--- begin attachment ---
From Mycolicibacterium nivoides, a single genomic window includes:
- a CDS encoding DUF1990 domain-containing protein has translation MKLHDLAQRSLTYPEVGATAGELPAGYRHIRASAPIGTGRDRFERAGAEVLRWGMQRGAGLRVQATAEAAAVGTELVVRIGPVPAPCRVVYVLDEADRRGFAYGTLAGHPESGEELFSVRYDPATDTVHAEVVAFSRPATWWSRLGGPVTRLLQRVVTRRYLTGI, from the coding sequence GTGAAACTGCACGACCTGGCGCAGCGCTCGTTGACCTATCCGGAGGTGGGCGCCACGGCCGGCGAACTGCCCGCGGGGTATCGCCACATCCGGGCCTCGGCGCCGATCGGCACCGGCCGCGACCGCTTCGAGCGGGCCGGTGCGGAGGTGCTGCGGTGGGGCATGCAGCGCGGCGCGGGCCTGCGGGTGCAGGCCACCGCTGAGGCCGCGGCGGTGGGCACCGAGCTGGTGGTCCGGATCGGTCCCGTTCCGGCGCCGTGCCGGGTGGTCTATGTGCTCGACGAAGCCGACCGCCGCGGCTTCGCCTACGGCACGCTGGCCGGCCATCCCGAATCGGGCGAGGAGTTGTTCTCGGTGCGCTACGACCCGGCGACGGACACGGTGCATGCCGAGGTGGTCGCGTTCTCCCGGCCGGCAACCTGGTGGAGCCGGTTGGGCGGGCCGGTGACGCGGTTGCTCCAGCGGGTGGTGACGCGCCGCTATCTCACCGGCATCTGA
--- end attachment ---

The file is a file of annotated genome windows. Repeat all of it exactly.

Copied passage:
From Mycolicibacterium nivoides, a single genomic window includes:
- a CDS encoding DUF1990 domain-containing protein has translation MKLHDLAQRSLTYPEVGATAGELPAGYRHIRASAPIGTGRDRFERAGAEVLRWGMQRGAGLRVQATAEAAAVGTELVVRIGPVPAPCRVVYVLDEADRRGFAYGTLAGHPESGEELFSVRYDPATDTVHAEVVAFSRPATWWSRLGGPVTRLLQRVVTRRYLTGI, from the coding sequence GTGAAACTGCACGACCTGGCGCAGCGCTCGTTGACCTATCCGGAGGTGGGCGCCACGGCCGGCGAACTGCCCGCGGGGTATCGCCACATCCGGGCCTCGGCGCCGATCGGCACCGGCCGCGACCGCTTCGAGCGGGCCGGTGCGGAGGTGCTGCGGTGGGGCATGCAGCGCGGCGCGGGCCTGCGGGTGCAGGCCACCGCTGAGGCCGCGGCGGTGGGCACCGAGCTGGTGGTCCGGATCGGTCCCGTTCCGGCGCCGTGCCGGGTGGTCTATGTGCTCGACGAAGCCGACCGCCGCGGCTTCGCCTACGGCACGCTGGCCGGCCATCCCGAATCGGGCGAGGAGTTGTTCTCGGTGCGCTACGACCCGGCGACGGACACGGTGCATGCCGAGGTGGTCGCGTTCTCCCGGCCGGCAACCTGGTGGAGCCGGTTGGGCGGGCCGGTGACGCGGTTGCTCCAGCGGGTGGTGACGCGCCGCTATCTCACCGGCATCTGA